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Intel WiDi Video Technology Gets More Support

There is a lot of video content online but watching it on your television remains a hit or miss affair.  The market is fragmented as best so what you get depends on your specific hardware and the vendor partnerships that go with it.  With one TV (or connected Blu-ray player) you can watch Netflix or a YouTube stream out of the box.  With another you can plug into Cinema Now content or something else.

Surfing openly or watching anything from anywhere, however, remains elusive.  The only option for unfettered net access through a TV is to connect a computer directly.  That’s not always possible depending on the input/output ports on the devices.  And even when plugging in is an option –  getting display resolutions synched to deliver a good quality image isn’t always easy.

Recognizing the problem, and looking to at least ease some of the connectivity frustration, Intel’s been pushing out what amounts to another intermediary solution called Intel Wireless Display (WiDi) for a few months.   Showcased at CES, the technology, is designed to wirelessly  ‘push’ a computers video and audio stream to a bundled receiver you connect to your television by HDMI or composite A/V inputs.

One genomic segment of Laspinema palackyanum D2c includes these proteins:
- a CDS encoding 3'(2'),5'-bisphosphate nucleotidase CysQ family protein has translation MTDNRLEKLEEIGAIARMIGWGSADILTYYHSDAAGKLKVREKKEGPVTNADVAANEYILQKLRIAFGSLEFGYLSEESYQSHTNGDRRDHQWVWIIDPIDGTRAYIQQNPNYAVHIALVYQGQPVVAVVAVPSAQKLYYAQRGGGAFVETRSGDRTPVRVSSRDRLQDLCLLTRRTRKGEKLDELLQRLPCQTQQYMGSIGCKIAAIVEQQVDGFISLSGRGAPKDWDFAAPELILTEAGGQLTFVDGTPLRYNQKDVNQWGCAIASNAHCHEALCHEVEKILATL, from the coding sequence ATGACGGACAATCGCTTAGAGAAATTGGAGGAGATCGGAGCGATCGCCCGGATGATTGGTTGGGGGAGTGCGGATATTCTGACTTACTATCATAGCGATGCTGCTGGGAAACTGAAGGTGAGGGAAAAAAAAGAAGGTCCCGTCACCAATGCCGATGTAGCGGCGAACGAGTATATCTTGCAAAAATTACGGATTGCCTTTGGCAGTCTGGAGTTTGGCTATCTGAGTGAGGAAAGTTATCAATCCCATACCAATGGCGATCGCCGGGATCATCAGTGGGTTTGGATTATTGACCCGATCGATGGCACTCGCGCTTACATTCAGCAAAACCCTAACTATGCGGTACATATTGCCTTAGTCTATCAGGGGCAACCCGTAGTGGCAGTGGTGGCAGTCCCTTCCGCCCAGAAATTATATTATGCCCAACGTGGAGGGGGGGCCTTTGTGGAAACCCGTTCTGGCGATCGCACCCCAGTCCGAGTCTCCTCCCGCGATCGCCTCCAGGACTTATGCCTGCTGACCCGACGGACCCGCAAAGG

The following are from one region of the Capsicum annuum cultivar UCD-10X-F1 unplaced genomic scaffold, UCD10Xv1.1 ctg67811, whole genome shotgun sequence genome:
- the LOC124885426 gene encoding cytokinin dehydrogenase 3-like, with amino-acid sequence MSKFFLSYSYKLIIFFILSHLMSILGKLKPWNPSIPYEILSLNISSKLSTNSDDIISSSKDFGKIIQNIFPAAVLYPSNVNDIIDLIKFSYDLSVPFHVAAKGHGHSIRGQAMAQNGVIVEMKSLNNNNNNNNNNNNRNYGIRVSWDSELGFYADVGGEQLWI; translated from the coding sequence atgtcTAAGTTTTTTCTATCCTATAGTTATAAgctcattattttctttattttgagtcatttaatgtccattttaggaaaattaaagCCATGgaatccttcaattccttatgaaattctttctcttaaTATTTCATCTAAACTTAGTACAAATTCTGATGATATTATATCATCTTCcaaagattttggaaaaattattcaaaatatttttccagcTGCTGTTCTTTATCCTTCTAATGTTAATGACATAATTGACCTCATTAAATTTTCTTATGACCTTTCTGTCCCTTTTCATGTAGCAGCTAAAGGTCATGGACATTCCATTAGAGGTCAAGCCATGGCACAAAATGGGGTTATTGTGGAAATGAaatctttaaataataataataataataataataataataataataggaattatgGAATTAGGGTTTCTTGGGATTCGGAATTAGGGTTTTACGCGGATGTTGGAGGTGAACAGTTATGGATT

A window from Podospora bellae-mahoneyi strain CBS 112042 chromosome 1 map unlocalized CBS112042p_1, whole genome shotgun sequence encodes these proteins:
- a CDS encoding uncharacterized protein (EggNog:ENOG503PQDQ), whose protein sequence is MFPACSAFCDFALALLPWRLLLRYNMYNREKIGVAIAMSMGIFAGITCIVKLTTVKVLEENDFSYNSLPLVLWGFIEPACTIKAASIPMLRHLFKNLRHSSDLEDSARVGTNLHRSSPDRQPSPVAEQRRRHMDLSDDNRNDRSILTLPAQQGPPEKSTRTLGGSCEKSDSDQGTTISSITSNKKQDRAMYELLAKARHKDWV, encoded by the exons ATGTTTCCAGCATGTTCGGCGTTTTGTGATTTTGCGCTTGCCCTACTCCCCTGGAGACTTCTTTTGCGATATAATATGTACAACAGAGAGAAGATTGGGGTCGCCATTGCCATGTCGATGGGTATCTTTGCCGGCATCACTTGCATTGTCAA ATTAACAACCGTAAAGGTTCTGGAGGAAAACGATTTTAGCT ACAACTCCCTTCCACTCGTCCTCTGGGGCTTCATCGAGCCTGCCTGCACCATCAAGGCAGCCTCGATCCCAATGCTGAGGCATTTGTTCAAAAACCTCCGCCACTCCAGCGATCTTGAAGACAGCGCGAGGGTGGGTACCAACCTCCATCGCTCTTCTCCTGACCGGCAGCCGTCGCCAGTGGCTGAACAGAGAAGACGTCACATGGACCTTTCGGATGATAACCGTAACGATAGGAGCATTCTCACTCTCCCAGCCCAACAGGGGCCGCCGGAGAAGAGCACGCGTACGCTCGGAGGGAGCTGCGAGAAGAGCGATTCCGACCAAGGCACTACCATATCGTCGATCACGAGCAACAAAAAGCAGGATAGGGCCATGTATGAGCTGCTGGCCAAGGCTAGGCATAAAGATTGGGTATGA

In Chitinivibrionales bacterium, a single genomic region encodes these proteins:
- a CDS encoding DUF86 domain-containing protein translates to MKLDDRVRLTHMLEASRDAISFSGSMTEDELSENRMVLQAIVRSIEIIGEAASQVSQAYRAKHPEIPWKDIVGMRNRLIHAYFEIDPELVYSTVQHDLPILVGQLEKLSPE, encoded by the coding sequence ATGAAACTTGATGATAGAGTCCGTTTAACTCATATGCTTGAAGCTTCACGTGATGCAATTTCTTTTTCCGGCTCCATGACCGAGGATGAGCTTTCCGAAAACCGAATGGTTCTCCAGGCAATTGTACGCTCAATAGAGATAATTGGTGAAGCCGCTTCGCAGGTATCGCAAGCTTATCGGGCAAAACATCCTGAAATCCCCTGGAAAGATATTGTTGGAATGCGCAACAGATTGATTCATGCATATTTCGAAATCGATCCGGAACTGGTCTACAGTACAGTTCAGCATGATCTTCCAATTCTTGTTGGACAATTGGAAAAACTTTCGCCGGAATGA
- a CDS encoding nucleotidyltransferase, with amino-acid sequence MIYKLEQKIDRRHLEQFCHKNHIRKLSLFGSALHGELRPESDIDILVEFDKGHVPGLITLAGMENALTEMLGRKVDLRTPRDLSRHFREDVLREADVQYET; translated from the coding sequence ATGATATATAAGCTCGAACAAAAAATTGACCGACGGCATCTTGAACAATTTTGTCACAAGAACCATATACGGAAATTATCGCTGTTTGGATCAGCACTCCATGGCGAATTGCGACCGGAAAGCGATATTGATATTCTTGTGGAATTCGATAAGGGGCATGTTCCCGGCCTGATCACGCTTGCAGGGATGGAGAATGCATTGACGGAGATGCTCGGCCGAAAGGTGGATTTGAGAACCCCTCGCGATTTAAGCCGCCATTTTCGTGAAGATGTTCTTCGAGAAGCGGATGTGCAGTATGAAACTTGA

So far, there have been only a few laptops offering the feature.   Good news for the WiDi platform, that’s about to change.   At a press conference for the Computex tradeshow in Taiwan, Intel has announced another 30 products featuring the technology are on the way.

Asus, Dell, HP, Samsung, Sony, Toshiba and Lenova  will all offer the technology on at least some products.

WiDi isn’t likely to be a mainstream hit, and software restrictions block delivery of some copyright protected content (iTunes DRM encoded video, for example), but for some in the market for a new laptop ,  the technology does offer a level of convenience and ease of use above and beyond presently available solutions for bridging Internet video into your living room.

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